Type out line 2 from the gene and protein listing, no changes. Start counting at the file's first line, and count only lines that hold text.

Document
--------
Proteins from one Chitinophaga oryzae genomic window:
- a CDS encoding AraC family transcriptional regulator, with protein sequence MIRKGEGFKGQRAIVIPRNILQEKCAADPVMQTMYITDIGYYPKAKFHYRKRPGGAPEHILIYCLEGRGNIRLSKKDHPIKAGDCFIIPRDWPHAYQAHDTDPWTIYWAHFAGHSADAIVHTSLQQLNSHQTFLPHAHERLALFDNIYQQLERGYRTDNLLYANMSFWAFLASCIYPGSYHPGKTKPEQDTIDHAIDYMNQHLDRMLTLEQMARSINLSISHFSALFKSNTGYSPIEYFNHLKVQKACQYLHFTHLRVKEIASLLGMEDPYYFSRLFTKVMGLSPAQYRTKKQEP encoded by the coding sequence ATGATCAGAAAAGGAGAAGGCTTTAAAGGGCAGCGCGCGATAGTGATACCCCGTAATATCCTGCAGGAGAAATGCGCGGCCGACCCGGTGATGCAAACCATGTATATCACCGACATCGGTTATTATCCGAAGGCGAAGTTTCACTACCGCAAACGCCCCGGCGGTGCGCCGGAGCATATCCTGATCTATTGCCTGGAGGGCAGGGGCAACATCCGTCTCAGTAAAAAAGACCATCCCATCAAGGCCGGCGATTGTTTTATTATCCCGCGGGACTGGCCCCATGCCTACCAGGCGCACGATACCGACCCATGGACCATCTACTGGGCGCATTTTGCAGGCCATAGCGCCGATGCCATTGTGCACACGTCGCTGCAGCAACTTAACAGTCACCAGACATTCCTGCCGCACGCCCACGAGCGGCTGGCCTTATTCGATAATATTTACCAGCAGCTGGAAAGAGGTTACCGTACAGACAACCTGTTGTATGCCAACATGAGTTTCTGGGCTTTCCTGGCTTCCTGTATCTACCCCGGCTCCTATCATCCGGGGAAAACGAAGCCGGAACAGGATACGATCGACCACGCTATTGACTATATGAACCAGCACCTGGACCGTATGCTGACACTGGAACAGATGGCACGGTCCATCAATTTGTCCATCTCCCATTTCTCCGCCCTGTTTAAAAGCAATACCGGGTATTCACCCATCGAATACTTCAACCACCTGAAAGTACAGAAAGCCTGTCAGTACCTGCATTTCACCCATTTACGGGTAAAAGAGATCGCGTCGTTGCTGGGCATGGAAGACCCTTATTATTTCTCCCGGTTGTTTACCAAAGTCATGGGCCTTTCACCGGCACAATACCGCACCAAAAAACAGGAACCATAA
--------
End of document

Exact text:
- a CDS encoding AraC family transcriptional regulator, with protein sequence MIRKGEGFKGQRAIVIPRNILQEKCAADPVMQTMYITDIGYYPKAKFHYRKRPGGAPEHILIYCLEGRGNIRLSKKDHPIKAGDCFIIPRDWPHAYQAHDTDPWTIYWAHFAGHSADAIVHTSLQQLNSHQTFLPHAHERLALFDNIYQQLERGYRTDNLLYANMSFWAFLASCIYPGSYHPGKTKPEQDTIDHAIDYMNQHLDRMLTLEQMARSINLSISHFSALFKSNTGYSPIEYFNHLKVQKACQYLHFTHLRVKEIASLLGMEDPYYFSRLFTKVMGLSPAQYRTKKQEP encoded by the coding sequence ATGATCAGAAAAGGAGAAGGCTTTAAAGGGCAGCGCGCGATAGTGATACCCCGTAATATCCTGCAGGAGAAATGCGCGGCCGACCCGGTGATGCAAACCATGTATATCACCGACATCGGTTATTATCCGAAGGCGAAGTTTCACTACCGCAAACGCCCCGGCGGTGCGCCGGAGCATATCCTGATCTATTGCCTGGAGGGCAGGGGCAACATCCGTCTCAGTAAAAAAGACCATCCCATCAAGGCCGGCGATTGTTTTATTATCCCGCGGGACTGGCCCCATGCCTACCAGGCGCACGATACCGACCCATGGACCATCTACTGGGCGCATTTTGCAGGCCATAGCGCCGATGCCATTGTGCACACGTCGCTGCAGCAACTTAACAGTCACCAGACATTCCTGCCGCACGCCCACGAGCGGCTGGCCTTATTCGATAATATTTACCAGCAGCTGGAAAGAGGTTACCGTACAGACAACCTGTTGTATGCCAACATGAGTTTCTGGGCTTTCCTGGCTTCCTGTATCTACCCCGGCTCCTATCATCCGGGGAAAACGAAGCCGGAACAGGATACGATCGACCACGCTATTGACTATATGAACCAGCACCTGGACCGTATGCTGACACTGGAACAGATGGCACGGTCCATCAATTTGTCCATCTCCCATTTCTCCGCCCTGTTTAAAAGCAATACCGGGTATTCACCCATCGAATACTTCAACCACCTGAAAGTACAGAAAGCCTGTCAGTACCTGCATTTCACCCATTTACGGGTAAAAGAGATCGCGTCGTTGCTGGGCATGGAAGACCCTTATTATTTCTCCCGGTTGTTTACCAAAGTCATGGGCCTTTCACCGGCACAATACCGCACCAAAAAACAGGAACCATAA